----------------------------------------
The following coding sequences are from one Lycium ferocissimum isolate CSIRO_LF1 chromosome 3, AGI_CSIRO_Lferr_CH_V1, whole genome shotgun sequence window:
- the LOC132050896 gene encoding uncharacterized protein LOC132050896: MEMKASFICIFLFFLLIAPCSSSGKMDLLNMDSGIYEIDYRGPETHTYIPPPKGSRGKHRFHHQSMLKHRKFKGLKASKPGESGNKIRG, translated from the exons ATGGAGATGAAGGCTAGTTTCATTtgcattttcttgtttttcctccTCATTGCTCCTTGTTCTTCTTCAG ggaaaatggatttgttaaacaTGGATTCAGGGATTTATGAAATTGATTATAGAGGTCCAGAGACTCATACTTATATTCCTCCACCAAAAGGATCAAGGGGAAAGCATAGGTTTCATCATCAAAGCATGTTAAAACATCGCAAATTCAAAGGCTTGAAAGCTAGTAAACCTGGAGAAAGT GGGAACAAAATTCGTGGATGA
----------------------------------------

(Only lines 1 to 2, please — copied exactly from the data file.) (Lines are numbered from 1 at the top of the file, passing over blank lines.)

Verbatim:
The following coding sequences are from one Lycium ferocissimum isolate CSIRO_LF1 chromosome 3, AGI_CSIRO_Lferr_CH_V1, whole genome shotgun sequence window:
- the LOC132050896 gene encoding uncharacterized protein LOC132050896: MEMKASFICIFLFFLLIAPCSSSGKMDLLNMDSGIYEIDYRGPETHTYIPPPKGSRGKHRFHHQSMLKHRKFKGLKASKPGESGNKIRG, translated from the exons ATGGAGATGAAGGCTAGTTTCATTtgcattttcttgtttttcctccTCATTGCTCCTTGTTCTTCTTCAG ggaaaatggatttgttaaacaTGGATTCAGGGATTTATGAAATTGATTATAGAGGTCCAGAGACTCATACTTATATTCCTCCACCAAAAGGATCAAGGGGAAAGCATAGGTTTCATCATCAAAGCATGTTAAAACATCGCAAATTCAAAGGCTTGAAAGCTAGTAAACCTGGAGAAAGT GGGAACAAAATTCGTGGATGA